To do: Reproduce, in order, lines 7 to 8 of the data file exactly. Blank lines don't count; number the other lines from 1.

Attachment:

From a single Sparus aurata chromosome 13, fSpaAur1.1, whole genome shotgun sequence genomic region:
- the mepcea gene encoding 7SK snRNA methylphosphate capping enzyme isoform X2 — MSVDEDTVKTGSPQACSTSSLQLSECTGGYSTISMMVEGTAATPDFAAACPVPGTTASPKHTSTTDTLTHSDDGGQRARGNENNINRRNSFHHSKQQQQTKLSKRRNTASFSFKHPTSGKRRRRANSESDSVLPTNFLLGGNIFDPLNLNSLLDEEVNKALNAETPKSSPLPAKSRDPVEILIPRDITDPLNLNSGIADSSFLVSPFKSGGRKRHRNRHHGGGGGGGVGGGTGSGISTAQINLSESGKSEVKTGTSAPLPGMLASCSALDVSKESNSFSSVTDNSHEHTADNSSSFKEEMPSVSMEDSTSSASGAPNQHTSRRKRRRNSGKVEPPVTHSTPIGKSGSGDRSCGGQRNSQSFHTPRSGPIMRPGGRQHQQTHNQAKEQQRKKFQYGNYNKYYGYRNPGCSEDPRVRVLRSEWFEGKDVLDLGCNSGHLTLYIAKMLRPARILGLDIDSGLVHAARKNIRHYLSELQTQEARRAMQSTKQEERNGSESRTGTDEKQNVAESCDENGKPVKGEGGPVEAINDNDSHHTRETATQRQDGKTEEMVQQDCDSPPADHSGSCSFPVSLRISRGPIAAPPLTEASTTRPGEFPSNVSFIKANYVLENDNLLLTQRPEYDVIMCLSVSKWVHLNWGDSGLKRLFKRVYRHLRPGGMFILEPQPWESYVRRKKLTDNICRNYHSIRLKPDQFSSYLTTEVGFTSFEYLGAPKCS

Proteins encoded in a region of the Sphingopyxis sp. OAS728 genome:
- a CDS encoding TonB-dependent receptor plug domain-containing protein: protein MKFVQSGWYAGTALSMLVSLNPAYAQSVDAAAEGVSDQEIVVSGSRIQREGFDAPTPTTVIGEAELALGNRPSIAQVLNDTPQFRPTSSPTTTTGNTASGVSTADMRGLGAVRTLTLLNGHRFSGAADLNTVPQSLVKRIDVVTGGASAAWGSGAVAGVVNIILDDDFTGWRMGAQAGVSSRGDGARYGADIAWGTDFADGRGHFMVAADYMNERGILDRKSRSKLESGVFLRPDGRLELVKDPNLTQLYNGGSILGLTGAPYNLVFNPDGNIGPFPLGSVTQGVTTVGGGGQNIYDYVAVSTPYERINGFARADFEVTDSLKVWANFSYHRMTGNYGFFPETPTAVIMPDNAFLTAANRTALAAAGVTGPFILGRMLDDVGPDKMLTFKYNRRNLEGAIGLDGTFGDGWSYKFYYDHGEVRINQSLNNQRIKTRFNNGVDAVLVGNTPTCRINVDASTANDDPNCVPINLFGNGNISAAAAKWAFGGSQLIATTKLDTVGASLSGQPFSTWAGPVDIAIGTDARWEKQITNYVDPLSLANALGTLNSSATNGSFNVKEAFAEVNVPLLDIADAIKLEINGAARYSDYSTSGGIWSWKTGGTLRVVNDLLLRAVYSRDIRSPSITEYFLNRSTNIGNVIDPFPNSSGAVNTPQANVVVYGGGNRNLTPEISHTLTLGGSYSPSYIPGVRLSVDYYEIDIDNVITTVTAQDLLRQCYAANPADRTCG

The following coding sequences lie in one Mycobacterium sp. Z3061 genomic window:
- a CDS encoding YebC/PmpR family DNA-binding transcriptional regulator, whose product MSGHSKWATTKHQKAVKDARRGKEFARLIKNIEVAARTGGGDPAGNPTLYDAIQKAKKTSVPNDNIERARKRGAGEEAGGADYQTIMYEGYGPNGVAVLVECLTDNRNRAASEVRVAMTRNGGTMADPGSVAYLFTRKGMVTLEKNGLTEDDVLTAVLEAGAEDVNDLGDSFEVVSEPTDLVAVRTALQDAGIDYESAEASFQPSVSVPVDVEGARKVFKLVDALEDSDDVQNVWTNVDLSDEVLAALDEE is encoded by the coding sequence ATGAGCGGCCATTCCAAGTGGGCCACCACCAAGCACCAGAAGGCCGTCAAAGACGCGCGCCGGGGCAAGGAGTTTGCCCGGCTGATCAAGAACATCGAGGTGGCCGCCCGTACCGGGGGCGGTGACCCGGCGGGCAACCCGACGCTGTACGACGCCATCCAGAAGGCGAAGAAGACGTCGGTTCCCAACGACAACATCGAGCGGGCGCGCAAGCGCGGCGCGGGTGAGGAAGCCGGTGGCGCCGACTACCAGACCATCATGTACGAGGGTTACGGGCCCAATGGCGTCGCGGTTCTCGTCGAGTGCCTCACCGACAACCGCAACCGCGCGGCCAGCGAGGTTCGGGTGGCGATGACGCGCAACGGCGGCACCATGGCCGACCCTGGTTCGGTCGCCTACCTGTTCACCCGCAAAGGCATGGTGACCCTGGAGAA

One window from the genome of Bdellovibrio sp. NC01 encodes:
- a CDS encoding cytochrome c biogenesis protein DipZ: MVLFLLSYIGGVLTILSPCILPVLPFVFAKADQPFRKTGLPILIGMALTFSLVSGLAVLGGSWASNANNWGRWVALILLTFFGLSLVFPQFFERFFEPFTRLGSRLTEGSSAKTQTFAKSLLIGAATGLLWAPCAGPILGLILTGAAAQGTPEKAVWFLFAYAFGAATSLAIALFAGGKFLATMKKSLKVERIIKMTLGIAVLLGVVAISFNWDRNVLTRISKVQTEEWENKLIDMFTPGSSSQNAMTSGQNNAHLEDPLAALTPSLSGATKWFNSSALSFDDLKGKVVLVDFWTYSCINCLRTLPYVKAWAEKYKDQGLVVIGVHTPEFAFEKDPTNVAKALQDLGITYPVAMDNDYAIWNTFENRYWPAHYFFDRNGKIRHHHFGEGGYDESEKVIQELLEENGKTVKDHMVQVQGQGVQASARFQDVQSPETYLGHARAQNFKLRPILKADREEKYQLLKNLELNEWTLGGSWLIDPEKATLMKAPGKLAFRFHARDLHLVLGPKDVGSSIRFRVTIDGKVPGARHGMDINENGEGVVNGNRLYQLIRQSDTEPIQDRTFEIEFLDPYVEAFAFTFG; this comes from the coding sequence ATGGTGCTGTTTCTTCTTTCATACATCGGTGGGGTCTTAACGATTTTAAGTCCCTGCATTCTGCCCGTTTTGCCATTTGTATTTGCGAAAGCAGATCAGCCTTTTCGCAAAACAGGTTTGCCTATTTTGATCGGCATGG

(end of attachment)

One window from the genome of Bdellovibrio sp. NC01 encodes:
- a CDS encoding cytochrome c biogenesis protein DipZ: MVLFLLSYIGGVLTILSPCILPVLPFVFAKADQPFRKTGLPILIGMALTFSLVSGLAVLGGSWASNANNWGRWVALILLTFFGLSLVFPQFFERFFEPFTRLGSRLTEGSSAKTQTFAKSLLIGAATGLLWAPCAGPILGLILTGAAAQGTPEKAVWFLFAYAFGAATSLAIALFAGGKFLATMKKSLKVERIIKMTLGIAVLLGVVAISFNWDRNVLTRISKVQTEEWENKLIDMFTPGSSSQNAMTSGQNNAHLEDPLAALTPSLSGATKWFNSSALSFDDLKGKVVLVDFWTYSCINCLRTLPYVKAWAEKYKDQGLVVIGVHTPEFAFEKDPTNVAKALQDLGITYPVAMDNDYAIWNTFENRYWPAHYFFDRNGKIRHHHFGEGGYDESEKVIQELLEENGKTVKDHMVQVQGQGVQASARFQDVQSPETYLGHARAQNFKLRPILKADREEKYQLLKNLELNEWTLGGSWLIDPEKATLMKAPGKLAFRFHARDLHLVLGPKDVGSSIRFRVTIDGKVPGARHGMDINENGEGVVNGNRLYQLIRQSDTEPIQDRTFEIEFLDPYVEAFAFTFG; this comes from the coding sequence ATGGTGCTGTTTCTTCTTTCATACATCGGTGGGGTCTTAACGATTTTAAGTCCCTGCATTCTGCCCGTTTTGCCATTTGTATTTGCGAAAGCAGATCAGCCTTTTCGCAAAACAGGTTTGCCTATTTTGATCGGCATGG